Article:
Friday, February 17, 2012

Weather Warm, Weather Cold ... Water Up, Water Down

Global weather change? I don't know about that, but it seems an unusually warm-to-cold-to-warm weather pattern has set in the past two months across the southern reach of the Appalachian Mountains where the guide-fishing team of Reel Angling Adventures spends its winter days. And it's changing our fishing tactics for trout on a near-daily basis. 

Yesterday's trip to the Nantahala River in North Carolina proves my point. Wet it was. Warm it was. But just days before, the mercury dipped well into the teens and snow flurries blew across the ridges behind moderate rainfall. The best trout bites came from the long, slow and deep runs where the fish were slow to move for any offering that didn't bump 'em in the nose. 
The head of a pool often holds well-defined trout
 that gather insects washed off the riffle,
or chute above it.
Thursday's trip saw water levels come down and water temps come up a few notches. After beating myself up working the deep pools, I found my best bites came from the pocket water. I got rid of the big stonefly nymphs and found small flies was the order of the day among our bug selection: Blue-winged Olive emergers, brown and olive soft hackles and, of course, the black midges -- all of them in size 20. And when the sun broke out, I understood why: Midges and BWOs didn't cloud the air by any means, but they fluttered slowly around in broken sunlight along with a descent showing of small black winter stoneflies. Rises revealed obvious feeders, and when I watched the water carefully, I saw the unmistakable flashes of trout feeding on bugs in the drift near the bottom. Key to getting a take was getting deep and staying deep, relative to any given piece of pocket water we chose to fish. It didn't matter if the lie was 2 feet deep or 8 feet deep. Presentations that tagged the turf definitely took the fish.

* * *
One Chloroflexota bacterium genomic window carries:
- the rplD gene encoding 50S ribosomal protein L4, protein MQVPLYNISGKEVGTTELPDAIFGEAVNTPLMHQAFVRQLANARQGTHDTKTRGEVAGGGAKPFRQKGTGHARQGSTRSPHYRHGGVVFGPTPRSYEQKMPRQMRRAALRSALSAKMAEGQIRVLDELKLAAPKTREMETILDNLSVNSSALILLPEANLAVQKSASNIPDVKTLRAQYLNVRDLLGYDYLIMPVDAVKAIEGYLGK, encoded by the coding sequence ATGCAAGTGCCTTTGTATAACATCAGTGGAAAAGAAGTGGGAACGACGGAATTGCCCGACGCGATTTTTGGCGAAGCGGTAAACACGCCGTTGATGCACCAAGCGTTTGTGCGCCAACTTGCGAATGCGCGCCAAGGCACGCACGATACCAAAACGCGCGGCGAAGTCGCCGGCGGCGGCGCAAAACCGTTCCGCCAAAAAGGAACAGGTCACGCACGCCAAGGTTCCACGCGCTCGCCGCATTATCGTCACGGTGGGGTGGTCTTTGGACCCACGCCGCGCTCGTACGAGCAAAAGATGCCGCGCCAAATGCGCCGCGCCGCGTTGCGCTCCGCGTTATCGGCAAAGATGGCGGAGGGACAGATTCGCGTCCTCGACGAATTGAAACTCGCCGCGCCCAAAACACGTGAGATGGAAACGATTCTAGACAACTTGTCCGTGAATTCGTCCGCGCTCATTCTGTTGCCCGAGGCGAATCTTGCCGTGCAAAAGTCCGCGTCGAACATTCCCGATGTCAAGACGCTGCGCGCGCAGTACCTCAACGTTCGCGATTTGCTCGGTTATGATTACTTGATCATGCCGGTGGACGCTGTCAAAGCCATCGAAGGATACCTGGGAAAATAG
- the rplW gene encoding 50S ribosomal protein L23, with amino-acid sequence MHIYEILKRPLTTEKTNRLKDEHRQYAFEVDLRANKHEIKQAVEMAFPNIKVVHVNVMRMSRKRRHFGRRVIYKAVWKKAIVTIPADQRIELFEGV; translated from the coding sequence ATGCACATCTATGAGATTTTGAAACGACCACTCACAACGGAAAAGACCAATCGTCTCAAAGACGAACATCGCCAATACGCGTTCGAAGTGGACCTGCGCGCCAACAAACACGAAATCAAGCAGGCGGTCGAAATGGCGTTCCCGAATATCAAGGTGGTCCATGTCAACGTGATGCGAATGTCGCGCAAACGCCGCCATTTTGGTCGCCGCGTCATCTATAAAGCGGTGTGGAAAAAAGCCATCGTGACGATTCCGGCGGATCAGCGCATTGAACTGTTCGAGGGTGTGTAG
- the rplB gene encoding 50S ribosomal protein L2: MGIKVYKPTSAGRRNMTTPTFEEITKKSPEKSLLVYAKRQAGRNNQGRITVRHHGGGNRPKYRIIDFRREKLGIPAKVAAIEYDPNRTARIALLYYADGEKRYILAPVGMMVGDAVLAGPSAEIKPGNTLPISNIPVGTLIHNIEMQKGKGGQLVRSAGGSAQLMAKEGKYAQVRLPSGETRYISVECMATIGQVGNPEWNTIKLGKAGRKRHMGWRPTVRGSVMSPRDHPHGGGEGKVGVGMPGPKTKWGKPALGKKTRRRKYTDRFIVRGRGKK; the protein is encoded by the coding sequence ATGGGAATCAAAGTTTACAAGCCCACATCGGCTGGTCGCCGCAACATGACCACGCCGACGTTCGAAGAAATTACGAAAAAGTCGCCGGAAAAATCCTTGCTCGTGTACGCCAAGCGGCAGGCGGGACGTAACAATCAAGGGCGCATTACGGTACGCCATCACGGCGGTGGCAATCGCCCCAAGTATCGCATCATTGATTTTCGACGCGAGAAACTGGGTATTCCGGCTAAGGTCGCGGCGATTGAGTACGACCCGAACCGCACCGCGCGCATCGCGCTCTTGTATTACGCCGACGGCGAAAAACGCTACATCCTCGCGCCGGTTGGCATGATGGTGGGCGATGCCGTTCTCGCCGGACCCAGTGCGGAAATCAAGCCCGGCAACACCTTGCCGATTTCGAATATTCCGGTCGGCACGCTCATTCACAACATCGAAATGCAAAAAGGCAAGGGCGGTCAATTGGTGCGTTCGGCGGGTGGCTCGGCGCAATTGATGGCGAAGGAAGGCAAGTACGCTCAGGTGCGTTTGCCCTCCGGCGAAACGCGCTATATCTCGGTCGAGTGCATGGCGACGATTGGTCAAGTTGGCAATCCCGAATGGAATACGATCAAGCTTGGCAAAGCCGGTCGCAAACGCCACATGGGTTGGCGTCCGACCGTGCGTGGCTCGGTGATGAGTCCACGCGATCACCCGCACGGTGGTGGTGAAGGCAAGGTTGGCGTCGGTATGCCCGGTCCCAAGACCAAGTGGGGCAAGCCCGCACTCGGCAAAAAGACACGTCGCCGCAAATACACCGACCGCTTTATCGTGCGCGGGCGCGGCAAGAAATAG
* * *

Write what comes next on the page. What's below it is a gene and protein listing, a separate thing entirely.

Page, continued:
And that's the common factor in trout fishing during changeable wintertime weather patterns, whether warm or cold. Think deep, and remember the depth at which your fly drifts is an equation with three factors: 1) leader length; 2) weight, both in your fly of choice and any added split-shot;and 3) current velocity.  

Experience ... Exposure ... Execution ... Engagement ... That's real fishing with Reel Angling Adventures. Hook 'em!